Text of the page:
The Pablo Neruda Foundation, which is in charge of preserving the legacy of the Chilean poet and managing his three homes-turned-museums, has gone without funds since the closure of its centers during the coronavirus pandemic.
Fernando Saez, the entity’s executive director, says that if the foundation doesn’t secure new funding in the next “four or five months,” it could be forced to close the famous homes of the Nobel Prize winner for Literature, although he trusts that the government of Gabriel Boric will help avoid this outcome. Saez maintains that the search for economic support comes after “three very strong campaigns against Neruda,” unleashed in the last several years by the rape that the author confessed in his posthumous memoirs, by the way he turned his back on his daughter Malva Marina, who was born with hydrocephalus, and by a feminist reassessment of poems such as the one that begins “I like it when you’re quiet because it’s as if you’re absent.”
The feminist lens has cast a shadow over the towering figure of Neruda, at least for some sectors in Chile. In his book The Complete Memoirs, published a year after his death in 1973, the poet describes the rape of a woman, “a Tamil of the pariah caste” which he committed when he was the consul of Chile, between 1929 and 1930, in Ceylon (modern-day Sri Lanka). “It was the coming together of a man and a statue. She kept her eyes wide open all the while, completely unresponsive. She was right to despise me,” he recounted in the book, whose new reading began to generate controversy a decade ago.
His own revelation is the only proof of what happened at the close of the 1920s. Four years ago, women’s organizations and lawmakers of different political stripes opposed the House of Representatives’ initiative to change the name of Santiago’s airport in honor of the poet, due to this confession.
“Everything has been taken out of context and viewed as if it had taken place today,” noted Saez this Wednesday at a meeting with foreign correspondents in the Estravagario cultural center, which is adjacent to the gardens of La Chascona museum-house in Santiago (the other two are in Valparaíso and Isla Negra, some 75 miles from the capital.) “I believe that it was a very painful confession for him, to remember this event that left such a mark on him. To claim that he had problems with women, I find that a brutal exaggeration,” said the executive director of the foundation. In January of this year, the Chilean novelist Isabel Allende called on people to not sabotage the poet’s work. “Neruda confesses that he raped a woman and Chilean feminists want to eliminate him. One thing is the flawed man – and we’re all flawed – and another is his work,” signaled the writer.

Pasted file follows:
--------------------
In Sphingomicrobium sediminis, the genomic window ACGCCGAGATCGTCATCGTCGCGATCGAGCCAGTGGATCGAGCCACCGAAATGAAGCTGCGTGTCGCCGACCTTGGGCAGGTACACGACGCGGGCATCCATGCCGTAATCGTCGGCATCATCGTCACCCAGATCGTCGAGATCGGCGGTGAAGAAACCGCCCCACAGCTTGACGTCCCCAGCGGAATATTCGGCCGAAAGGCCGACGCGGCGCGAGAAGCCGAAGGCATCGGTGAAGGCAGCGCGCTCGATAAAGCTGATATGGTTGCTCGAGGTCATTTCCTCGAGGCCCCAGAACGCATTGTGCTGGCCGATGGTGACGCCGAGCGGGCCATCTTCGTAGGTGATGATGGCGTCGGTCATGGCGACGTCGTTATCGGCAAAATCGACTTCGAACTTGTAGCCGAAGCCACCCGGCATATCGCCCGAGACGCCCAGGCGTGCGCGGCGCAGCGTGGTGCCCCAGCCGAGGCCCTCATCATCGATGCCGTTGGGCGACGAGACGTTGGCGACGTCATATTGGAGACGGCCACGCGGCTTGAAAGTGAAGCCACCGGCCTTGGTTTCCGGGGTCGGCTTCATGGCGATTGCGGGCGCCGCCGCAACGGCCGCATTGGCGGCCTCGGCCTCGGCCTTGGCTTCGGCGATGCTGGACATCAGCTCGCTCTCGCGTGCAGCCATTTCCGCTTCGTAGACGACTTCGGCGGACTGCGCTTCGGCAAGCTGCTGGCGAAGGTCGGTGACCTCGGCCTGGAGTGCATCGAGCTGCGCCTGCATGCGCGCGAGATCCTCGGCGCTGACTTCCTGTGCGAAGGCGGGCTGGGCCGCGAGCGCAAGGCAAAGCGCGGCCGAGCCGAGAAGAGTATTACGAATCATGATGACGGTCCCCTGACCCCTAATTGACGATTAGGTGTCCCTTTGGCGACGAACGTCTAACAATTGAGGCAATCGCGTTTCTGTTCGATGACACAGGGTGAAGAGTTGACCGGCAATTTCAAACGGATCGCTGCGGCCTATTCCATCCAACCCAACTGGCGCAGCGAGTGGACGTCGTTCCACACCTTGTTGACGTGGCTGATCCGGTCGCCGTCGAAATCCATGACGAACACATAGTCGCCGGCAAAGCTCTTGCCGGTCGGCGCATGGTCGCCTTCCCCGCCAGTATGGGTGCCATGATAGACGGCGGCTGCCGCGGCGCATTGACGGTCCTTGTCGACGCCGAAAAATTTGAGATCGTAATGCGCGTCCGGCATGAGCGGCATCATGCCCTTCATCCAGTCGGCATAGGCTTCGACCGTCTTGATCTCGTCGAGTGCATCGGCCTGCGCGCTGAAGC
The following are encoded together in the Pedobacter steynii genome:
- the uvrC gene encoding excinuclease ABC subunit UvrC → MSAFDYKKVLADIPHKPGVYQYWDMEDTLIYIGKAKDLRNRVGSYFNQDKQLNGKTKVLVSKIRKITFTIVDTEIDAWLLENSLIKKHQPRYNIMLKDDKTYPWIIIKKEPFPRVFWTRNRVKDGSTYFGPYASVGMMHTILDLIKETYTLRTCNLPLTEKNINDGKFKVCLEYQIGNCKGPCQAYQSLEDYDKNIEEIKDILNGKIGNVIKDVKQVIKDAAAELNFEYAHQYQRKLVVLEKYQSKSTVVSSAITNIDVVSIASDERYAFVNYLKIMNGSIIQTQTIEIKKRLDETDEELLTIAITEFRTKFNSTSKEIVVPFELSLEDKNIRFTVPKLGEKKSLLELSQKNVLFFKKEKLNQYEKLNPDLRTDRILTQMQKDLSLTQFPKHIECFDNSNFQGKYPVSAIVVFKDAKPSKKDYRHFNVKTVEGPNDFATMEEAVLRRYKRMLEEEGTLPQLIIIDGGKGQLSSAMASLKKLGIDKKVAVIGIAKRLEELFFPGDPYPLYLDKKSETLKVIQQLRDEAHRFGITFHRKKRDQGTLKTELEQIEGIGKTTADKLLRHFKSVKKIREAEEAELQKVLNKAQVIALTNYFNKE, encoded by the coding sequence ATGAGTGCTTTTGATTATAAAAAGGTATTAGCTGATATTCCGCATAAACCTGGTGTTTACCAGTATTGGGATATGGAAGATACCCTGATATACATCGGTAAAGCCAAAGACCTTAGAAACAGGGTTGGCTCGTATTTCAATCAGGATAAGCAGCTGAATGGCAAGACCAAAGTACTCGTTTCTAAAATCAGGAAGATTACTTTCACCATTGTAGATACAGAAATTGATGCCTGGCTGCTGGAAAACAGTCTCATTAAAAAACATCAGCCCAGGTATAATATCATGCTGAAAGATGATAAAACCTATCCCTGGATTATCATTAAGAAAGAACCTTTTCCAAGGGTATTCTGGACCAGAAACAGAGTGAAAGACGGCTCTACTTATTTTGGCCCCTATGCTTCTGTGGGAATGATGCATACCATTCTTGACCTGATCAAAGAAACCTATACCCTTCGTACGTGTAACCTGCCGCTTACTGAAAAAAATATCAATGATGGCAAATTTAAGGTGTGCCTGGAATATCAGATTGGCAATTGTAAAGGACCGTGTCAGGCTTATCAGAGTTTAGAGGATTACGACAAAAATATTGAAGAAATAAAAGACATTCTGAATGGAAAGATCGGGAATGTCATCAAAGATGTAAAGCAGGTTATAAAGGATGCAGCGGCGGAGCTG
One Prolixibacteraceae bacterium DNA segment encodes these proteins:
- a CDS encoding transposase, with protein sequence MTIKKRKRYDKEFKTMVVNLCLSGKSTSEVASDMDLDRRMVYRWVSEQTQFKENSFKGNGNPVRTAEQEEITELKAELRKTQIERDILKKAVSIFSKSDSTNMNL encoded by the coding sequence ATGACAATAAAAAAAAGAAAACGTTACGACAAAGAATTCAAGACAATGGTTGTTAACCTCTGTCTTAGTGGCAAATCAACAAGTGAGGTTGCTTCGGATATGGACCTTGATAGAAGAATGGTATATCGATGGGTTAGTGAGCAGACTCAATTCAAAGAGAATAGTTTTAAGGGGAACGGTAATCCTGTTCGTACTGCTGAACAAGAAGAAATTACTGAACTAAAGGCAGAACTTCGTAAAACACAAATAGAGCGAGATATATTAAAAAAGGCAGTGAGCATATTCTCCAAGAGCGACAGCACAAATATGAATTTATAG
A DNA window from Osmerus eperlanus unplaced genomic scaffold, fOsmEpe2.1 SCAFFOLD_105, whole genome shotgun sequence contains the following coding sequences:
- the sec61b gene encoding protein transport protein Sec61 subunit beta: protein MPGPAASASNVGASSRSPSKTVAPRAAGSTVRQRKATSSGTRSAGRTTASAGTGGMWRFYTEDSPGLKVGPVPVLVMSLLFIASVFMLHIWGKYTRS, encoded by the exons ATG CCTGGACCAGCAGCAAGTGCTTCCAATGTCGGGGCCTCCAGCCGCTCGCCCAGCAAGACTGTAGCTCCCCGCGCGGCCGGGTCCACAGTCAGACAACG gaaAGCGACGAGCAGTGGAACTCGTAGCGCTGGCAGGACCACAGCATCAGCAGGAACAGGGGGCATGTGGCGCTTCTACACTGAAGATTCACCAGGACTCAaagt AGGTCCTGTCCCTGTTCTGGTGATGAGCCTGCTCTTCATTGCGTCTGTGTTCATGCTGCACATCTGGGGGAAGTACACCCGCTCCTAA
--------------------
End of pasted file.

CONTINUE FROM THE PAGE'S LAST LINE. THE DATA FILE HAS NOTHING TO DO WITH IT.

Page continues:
To observe the 50th anniversary of Neruda’s Nobel Prize in 1971, the online cultural repository Tantaku, of the University of Chile, published a text last October about the work and legacy of the poet in which the academic Soledad Falabella posited that “the totalizing paternalistic figures of yesteryear are no longer held in the same regard by a contemporary Chile that’s being refounded through a constituent process with a democratically elected Convention with equal representation by men and women and seats reserved for indigenous peoples.”
This is the context in which the Neruda Foundation, gravely affected by the closure of its three museum-houses during the pandemic, is trying to raise money. Before the health crisis, the entity had an annual income of $2.95 million (95% from the sale of tickets and souvenirs and 5% from copyright). Now it needs to find $1.2 million to be able “to breathe” this year. Saez maintains that things went badly for the foundation under the government of Sebastián Piñera and with the “more than 40 doors” that he’s knocked on in the business world. Hopes are now hanging on the Boric administration. The foundation has already had conversations with the deputy secretary for Heritage and officials are waiting to meet with the minister of culture, Julieta Brodsky.
The non-profit foundation once received up to 350,000 people a year. The bulk of the visitors were foreign tourists and students. Since the houses reopened last September with the relevant health restrictions, visitor figures have been around 15% of pre-pandemic days. The free poetry, theater, and film workshops, which have defined the community work of the museum-houses for decades, are gradually coming back. The cultural activity of the foundation also includes the publication of magazines and books to disseminate Neruda’s work.
New Espacio Neruda
Before the pandemic, the foundation had already begun work on a project for a museum in honor of the poet, which will finally come into being as the Espacio Neruda, in front of La Chascona house, in the Bellavista neighborhood of the Chilean capital. The foundation wants to use this area of 1,000 square meters to develop a “technological and interactive” center to bring its visitors closer to aspects of the poet which the museum-houses don’t fully address: his passion for geography, objects, people. The idea is to make a kind of digital exhibition that could go on tour around Chile and the world, explains the foundation.
To execute the project, the organization needs between $1.6 million and $2.1 million annually. Part of the steady financing that they hope to get from the government would go towards preparing the space. Saez’s objective is to get these funds as soon as possible to be able to, within a year, commemorate inside the new Espacio Neruda the 50th anniversary of the poet’s death and the 100th anniversary of his famous book 20 Love Poems and a Song of Despair.